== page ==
Treating Opioid Addiction With Implants

Opioid addiction treatment implant

In 2016 the FDA finally announced that it had approved the treatment of opioid addiction via implant. This implant is the first of its kind and functions as a subdermal, extensive use device which utilizes buprenorphine. This ruling has caused excitement both within the healthcare and rehab field as it gives doctors and providers new tools with which to battle opioid addiction, which has become a growing problem in many American cities.

How The Implant Works

This device appears in the form of a medicated rod which is implanted during a single session. It is designed in such a way where it provides a steady, consistent release of buprenorphine in lower dosages over a period of approximately 180 days. The technology is specifically geared towards recovering addicts who have been stable for at least six months for other buprenorphine delivery programs, including by tablet and film.

Buprenorphine is a medication that has been approved for the treatment of opioid addiction and is commonly sold in the form of a tablet that is swallowed or a film that is situated beneath the tongue or within the cheek. Both of these traditional methods are typically self-administered by the patient, and if used excessively or abused can lead to addiction. Probuphine is the name for the implantable version of buprenorphine, and will be inserted just under the skin of the upper arm within an outpatient facility. Once it has been worn for a set period of time it will be removed in a similar way.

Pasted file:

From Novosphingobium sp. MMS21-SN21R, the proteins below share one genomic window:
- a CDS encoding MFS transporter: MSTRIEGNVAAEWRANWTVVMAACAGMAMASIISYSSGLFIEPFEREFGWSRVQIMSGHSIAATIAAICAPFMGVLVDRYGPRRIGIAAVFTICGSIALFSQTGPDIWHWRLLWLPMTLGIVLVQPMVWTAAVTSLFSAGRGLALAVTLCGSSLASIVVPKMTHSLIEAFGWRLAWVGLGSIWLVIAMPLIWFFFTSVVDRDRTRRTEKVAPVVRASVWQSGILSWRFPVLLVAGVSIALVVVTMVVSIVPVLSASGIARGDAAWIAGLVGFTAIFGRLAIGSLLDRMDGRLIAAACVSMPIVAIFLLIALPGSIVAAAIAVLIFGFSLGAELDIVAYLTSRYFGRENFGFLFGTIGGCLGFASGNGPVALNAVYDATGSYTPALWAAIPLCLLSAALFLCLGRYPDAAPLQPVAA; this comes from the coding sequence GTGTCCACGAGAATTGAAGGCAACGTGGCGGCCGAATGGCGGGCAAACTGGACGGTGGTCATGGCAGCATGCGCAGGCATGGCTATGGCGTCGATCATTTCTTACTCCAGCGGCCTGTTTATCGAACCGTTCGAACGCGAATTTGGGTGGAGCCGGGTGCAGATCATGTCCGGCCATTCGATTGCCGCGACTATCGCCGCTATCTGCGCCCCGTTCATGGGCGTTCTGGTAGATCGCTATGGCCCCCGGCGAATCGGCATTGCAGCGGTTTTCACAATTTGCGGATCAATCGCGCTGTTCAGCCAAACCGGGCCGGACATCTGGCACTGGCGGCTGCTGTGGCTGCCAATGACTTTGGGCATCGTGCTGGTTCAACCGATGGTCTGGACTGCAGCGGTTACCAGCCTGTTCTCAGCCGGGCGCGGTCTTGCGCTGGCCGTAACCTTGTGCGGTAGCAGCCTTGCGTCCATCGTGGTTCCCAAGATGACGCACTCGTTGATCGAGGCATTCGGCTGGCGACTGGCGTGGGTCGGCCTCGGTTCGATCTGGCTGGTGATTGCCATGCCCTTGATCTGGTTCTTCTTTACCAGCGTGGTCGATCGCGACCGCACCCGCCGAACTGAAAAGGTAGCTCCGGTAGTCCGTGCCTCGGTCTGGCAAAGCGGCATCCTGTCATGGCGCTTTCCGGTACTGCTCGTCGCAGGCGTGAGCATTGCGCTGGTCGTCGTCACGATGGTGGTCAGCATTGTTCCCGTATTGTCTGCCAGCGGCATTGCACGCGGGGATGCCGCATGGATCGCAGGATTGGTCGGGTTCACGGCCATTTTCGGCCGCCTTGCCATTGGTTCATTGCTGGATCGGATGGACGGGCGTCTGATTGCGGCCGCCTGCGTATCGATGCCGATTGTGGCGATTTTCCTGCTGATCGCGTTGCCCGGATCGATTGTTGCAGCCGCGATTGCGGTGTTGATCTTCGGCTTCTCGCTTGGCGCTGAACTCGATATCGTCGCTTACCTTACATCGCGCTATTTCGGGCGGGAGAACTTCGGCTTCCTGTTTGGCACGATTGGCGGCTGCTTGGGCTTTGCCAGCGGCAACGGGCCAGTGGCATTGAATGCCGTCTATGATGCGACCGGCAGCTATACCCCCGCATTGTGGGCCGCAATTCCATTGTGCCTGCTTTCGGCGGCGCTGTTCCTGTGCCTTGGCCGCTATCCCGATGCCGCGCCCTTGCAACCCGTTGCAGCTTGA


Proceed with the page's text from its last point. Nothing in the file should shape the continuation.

Advantages Of Using Implants To Treat Drug Addiction

A persistent, long standing criticism of addiction treatment is the usage of drugs to treat addiction to drugs. Some recovering addicts may overcome their addiction to a substance such as heroin, only to become addicted to another substance such as buprenorphine. This is especially true when recovering addicts are allowed to self-administer medications, which increases the likelihood of abuse.

Implants overcome this problem because they must be administered in a clinical setting, and once inserted the implant will automatically release the correct amount of dosages into the patient’s system without their involvement. This dramatically reduces the chances of abuse since the patient no longer has control over how much or how little buprenorphine they take. Their opioid cravings are eliminated while the risk of becoming addicted to buprenorphine in turn becomes virtually nonexistent.

The procedure for inserting the implant is referred to as MAT, or medication assisted treatment. It is affordable and has been shown to assist patients in not only recovering from opioids such as heroin, but also preventing overdoses, improving social standing and lowering the risk of transmitting disease such as Hepatitis C. When you consider the fact that over 2 million Americans were found to be addicted to various opioids during 2014, it becomes easy to see why these implants have caused so much excitement within the healthcare field. Rehab centers in particular will have a new tool in their arsenal that will allow their patients to overcome their addictions and remain that way.

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